Showing posts from September, 2018

Moves and Changes in Sierra Leone's Corridors of Power

Soon after Ernest Bai Koroma was inaugurated in 2007, there was a huge outcry over the number of political appointees asked to step down. A decade on a similar crisis is brewing, but nobody seems to know the rules governing political appointees in Sierra Leone. On April 12th, Julius Maada Bio was declared the winner of the 2018 presidential elections. Five months on, President Bio has made over a hundred political appointments including ministers, deputy ministers, high commissioners and ambassadors, and heads of state-owned enterprises. He has also appointed technocrats, non-elected technical experts for science and technology. Going by the precedent set since independence, Bio has the power to hire and fire heads and deputies of all Sierra Leone's Ministries, Departments, and Agencies (MDAs) as well as public boards. These include the Ports Authority, Maritime Administration, Roads Authority, State Lottery, Housing Corporation, National Social Security Insurance Trust, Re

African Leaders highlight democratic, economic progress at United Nations General Assembly

African leaders underscored their countries’ efforts towards sustainable development at the 73rd session of the UN General Assembly. UNGA opened on September 18. The first day of the high-level General Debate was Tuesday, September 25, and is scheduled to last for nine working days. On Thursday, Sept. 27, Julius Maada Bio president of Sierra Leone, said his country’s commitment to the United Nations Charter and the building of a more secure world resonates with the theme of this year’s General Assembly debate.   “Making the United Nations relevant to all people: global leadership and shared responsibilities for peaceful, equitable and sustainable societies.” Sierra Leone recently demonstrated its commitment to democratic governance with yet another peaceful transfer of power from an incumbent political party to the opposition, he said, thanking the international community for facilitating and monitoring the electoral process. Since the General Assembly’s 2005 pledge to stren

Sierra Leone's new political and tech leaders make their case at second annual ‘Goalkeepers’ Event

In 2015, one hundred and ninety-three countries at the United Nations agreed to 17 goals for a better world by 2030.  Guided by these goals, the Bill and Melinda Gates Foundation hosted the first annual ‘Goalkeepers’ event last September to help speed progress toward the global goals. Moinina David Sengeh, now chief innovation officer for the government of Sierra Leone, was one of the 'goalkeepers' who joined co-chairs Bill and Melinda Gates at the inaugural Goalkeepers event in 2017. This week, Sengeh hosted a one-hour segment at the second annual Goalkeepers Event hosted by Bill and Melinda Gates. Goalkeepers are continuing the "audacious mission of accelerating progress towards the Sustainable Development Goals," Sengeh said.  In his opening remarks, Gates spoke about what the magic of software could do to change things and make the world better. He also said poverty isn't inevitable. Since 1990, millions of people have overcome poverty. There ha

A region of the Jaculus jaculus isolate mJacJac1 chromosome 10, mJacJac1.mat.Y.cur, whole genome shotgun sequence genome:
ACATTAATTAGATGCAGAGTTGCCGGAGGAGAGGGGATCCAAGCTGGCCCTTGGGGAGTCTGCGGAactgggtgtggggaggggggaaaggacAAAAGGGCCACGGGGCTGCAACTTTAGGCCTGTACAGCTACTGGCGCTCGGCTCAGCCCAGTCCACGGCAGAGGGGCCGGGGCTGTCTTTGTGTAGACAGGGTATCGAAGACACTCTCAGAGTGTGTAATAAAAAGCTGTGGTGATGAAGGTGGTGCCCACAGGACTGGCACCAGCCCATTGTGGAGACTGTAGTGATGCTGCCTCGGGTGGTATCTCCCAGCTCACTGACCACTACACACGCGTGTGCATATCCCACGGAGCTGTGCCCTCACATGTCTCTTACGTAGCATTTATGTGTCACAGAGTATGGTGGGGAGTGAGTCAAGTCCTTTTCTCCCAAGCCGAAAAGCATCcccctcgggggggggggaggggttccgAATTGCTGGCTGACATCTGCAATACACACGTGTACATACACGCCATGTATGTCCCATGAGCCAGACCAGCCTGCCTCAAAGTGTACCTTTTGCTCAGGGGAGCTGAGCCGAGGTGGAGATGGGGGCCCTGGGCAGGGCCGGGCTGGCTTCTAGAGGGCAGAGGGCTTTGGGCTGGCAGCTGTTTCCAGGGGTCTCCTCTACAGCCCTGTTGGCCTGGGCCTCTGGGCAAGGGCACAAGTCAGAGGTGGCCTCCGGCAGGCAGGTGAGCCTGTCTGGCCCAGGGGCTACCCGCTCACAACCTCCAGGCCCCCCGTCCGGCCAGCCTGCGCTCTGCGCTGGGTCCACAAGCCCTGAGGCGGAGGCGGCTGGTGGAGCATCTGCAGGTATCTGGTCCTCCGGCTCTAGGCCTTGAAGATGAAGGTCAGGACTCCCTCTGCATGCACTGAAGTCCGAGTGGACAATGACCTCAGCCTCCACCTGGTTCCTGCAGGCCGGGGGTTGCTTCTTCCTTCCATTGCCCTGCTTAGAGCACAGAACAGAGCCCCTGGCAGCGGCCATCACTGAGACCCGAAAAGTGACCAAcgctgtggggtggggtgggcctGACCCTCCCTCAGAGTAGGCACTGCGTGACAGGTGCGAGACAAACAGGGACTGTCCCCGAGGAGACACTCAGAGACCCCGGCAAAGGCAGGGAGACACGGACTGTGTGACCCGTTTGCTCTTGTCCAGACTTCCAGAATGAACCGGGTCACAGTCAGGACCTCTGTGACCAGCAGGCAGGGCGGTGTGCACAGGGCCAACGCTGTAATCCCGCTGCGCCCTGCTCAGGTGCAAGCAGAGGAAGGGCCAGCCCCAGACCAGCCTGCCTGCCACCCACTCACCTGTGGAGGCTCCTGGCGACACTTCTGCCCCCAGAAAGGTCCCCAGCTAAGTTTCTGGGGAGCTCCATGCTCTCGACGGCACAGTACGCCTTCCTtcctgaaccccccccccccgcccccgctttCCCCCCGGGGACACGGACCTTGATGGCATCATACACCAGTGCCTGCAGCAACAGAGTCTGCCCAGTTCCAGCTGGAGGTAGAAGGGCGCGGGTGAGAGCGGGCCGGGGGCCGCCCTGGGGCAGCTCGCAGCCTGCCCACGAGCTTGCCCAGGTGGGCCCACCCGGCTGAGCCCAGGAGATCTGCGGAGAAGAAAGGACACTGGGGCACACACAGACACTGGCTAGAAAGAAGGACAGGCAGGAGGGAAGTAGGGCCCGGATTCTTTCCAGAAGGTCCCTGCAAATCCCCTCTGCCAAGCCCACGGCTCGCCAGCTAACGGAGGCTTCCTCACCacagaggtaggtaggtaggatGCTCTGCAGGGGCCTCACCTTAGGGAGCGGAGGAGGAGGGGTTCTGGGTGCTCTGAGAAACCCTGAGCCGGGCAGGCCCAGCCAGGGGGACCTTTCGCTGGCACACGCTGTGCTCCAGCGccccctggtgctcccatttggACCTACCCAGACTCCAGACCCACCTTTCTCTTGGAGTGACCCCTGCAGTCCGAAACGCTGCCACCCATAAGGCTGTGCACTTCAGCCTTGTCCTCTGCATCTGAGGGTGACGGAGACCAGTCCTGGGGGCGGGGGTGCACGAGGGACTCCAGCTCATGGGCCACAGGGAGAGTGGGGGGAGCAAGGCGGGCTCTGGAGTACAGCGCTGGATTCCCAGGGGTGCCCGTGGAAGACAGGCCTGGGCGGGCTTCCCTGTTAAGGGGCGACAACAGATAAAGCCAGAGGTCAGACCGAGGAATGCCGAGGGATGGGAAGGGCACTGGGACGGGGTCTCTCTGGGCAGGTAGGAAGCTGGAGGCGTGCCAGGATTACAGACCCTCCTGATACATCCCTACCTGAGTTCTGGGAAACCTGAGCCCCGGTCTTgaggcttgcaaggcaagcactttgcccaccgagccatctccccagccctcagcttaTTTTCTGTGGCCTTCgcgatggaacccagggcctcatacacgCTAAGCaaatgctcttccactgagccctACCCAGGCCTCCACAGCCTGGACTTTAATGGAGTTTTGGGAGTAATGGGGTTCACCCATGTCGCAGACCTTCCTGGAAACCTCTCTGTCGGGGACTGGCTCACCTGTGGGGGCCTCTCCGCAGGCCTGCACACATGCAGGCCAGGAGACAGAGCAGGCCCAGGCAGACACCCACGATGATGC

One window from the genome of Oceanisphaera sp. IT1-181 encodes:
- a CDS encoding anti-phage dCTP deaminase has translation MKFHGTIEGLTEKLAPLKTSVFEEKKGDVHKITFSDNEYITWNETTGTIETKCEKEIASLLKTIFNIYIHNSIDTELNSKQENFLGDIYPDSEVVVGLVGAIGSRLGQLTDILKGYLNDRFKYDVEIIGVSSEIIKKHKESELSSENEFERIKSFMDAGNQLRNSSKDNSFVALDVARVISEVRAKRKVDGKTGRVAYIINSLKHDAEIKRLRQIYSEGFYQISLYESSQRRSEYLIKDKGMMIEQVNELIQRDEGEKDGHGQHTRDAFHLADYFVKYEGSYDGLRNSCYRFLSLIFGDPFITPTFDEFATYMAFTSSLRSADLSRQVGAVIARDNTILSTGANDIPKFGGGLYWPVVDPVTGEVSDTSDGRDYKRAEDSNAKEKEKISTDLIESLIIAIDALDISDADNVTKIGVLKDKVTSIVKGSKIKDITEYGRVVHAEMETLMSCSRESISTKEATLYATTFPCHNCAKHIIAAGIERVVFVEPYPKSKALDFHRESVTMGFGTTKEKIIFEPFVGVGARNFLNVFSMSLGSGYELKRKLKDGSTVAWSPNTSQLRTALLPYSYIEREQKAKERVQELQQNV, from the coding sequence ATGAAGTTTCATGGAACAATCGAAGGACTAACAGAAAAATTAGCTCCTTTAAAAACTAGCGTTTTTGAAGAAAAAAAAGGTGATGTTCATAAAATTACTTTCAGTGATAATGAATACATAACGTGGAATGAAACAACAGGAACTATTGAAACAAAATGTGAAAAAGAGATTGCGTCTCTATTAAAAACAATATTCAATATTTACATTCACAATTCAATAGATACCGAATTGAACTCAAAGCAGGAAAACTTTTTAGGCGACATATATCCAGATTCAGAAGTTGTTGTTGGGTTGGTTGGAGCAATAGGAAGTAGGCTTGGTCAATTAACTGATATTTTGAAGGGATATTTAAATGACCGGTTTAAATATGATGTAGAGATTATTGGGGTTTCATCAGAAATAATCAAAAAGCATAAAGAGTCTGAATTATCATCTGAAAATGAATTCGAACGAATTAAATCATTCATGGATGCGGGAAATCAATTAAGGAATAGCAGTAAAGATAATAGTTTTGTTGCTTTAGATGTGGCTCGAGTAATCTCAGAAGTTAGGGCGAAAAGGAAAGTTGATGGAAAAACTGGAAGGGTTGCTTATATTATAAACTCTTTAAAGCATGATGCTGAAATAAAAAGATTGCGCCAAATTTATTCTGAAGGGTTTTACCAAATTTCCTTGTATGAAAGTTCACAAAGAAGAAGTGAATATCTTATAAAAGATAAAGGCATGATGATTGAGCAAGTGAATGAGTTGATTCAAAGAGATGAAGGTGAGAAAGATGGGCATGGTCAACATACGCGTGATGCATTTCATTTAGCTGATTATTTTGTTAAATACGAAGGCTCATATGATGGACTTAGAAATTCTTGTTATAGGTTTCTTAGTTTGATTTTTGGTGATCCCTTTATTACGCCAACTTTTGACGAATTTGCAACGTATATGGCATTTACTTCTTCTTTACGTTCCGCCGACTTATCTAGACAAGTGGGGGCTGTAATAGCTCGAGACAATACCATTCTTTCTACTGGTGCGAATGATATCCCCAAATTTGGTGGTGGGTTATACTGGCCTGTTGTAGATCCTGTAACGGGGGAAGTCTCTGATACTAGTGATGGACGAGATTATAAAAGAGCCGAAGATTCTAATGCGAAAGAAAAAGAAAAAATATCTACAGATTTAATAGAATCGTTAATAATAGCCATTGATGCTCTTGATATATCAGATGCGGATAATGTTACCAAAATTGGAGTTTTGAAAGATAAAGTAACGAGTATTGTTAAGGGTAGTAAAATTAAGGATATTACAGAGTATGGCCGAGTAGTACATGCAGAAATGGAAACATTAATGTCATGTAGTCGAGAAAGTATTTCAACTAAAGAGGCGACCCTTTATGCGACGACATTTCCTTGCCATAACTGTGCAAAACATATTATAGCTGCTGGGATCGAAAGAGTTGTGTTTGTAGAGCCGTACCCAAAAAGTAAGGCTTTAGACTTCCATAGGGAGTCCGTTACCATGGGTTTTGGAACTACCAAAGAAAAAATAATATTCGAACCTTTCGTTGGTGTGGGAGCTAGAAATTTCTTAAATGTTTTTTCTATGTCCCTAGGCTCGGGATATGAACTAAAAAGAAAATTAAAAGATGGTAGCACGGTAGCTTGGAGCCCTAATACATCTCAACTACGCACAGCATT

How the Civil Service could change Sierra Leone by 2025

By 2007 many Sierra Leoneans were disillusioned with the two-term Ahmad Tejan Kabbah administration and felt that the president had failed to deliver on post-war development promises. The parliamentary and presidential elections produced a transfer of power from the Sierra Leone People’s Party to a coalition of the All People’s Congress (APC) and the Peoples Movement for Democratic Change (PMDC) party. The APC’s Ernest Bai Koroma headed the new government. The civil service by the quality of its knowledge and experience of public affairs supports elected government in devising effective state policies and has a responsibility to implement these policies for the nation’s well-being. In which light, the Sierra Leone Civil Service played various roles in the 2007 transition with varying degrees of success. During the 2007 transition, critical gaps existed, particularly in the middle, professional and senior management cadres. There were only 995 civil servants in